Daniel Wood wrote:
> In 9.3 I can delete the parent of a parent-child relation if the child row
> is an uncommitted insert and I first update the parent.
Interesting test case, thanks. I traced through it and promptly noticed
that the problem is that HeapTupleSatisfiesUpdate is failing to consider
the case that there are foreign lockers when a tuple was created by our
own transaction. In the past, a tuple created by our own transaction
can't possibly be seen by other transactions -- so it wouldn't be
possible for them to lock them. But this is no longer the case, because
an UPDATE can carry forward the locks from the previous version of the
The fix for the immediate bug is to add some code to HTSU so that it
checks for locks by other transactions even when the tuple was created
by us. I haven't looked at the other tqual routines yet, but I imagine
they will need equivalent fixes.
One thought on the whole HTSU issue is that it's a bit strange that it
is returning HeapTupleBeingUpdated when the tuple is actually only
locked; and thus the callers can update the tuple in that case anyway.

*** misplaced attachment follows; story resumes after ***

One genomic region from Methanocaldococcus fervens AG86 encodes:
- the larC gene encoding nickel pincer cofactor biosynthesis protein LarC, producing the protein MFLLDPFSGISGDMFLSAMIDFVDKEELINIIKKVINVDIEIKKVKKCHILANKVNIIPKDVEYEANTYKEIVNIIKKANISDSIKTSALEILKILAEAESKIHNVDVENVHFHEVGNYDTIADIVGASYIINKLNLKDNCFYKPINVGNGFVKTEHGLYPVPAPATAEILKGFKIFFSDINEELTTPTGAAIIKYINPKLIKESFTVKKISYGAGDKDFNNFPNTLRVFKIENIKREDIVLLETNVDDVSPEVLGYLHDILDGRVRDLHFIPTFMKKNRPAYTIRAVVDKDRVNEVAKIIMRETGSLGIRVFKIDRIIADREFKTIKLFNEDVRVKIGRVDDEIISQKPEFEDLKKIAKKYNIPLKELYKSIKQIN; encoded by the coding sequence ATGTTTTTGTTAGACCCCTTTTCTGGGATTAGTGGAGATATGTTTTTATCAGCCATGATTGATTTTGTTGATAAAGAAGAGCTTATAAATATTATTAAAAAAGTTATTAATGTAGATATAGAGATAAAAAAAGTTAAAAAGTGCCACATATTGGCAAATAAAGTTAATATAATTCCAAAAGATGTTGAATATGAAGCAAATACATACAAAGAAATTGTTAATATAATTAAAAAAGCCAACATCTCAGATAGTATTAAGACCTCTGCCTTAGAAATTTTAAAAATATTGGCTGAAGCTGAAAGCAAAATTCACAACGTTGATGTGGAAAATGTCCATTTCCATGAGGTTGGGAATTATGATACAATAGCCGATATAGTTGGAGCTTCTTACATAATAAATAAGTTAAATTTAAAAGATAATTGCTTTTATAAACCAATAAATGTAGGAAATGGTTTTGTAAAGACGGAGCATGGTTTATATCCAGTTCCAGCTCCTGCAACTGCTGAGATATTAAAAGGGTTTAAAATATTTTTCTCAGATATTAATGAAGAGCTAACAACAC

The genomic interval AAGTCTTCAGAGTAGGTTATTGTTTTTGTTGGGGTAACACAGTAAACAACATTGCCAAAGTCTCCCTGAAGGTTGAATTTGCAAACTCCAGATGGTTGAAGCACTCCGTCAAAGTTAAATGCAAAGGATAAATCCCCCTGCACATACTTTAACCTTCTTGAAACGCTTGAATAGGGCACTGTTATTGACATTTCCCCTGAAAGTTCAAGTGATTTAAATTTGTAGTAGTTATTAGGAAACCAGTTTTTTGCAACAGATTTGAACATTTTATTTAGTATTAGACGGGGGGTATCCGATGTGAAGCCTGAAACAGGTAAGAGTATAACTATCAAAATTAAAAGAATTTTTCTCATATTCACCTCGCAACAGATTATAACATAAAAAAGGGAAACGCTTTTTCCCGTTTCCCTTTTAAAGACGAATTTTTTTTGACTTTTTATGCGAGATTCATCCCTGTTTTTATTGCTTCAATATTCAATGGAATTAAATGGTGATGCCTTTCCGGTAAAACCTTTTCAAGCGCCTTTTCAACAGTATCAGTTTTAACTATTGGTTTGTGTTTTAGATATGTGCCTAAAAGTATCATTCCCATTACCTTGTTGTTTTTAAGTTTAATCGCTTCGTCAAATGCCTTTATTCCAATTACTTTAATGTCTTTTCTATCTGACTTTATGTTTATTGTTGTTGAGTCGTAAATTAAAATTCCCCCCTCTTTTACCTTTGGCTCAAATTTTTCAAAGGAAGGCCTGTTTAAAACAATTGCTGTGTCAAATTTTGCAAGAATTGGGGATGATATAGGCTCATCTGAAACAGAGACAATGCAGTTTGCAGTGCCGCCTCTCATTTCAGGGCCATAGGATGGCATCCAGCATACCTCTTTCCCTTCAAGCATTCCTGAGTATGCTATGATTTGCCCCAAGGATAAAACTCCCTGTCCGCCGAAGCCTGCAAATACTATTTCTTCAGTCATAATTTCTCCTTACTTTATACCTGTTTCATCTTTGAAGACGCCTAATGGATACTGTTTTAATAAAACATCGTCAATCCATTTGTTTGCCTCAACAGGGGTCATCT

While I haven't explored the idea fully, perhaps we should consider
adding a new return code to HTSU, with the meaning "this tuple is not
updated, but it is locked by someone". Then it's the caller's
responsibility to check the lock for conflicts, and perhaps add more
locks. When BeingUpdate is returned, then a tuple cannot possibly be
updated. This may help disentangling the mess in the heapam.c routines
a bit ... or it may not (at least heap_lock_tuple will still need to
consider doing some stuff in the BeingUpdated case, so it's unlikely
that we will see much simplification there). Another consideration is
that perhaps it's too late for the 9.3 series for a change this large.
I will start working on a patch for this tomorrow.
Álvaro Herrera http://www.2ndQuadrant.com/
PostgreSQL Development, 24x7 Support, Training & Services
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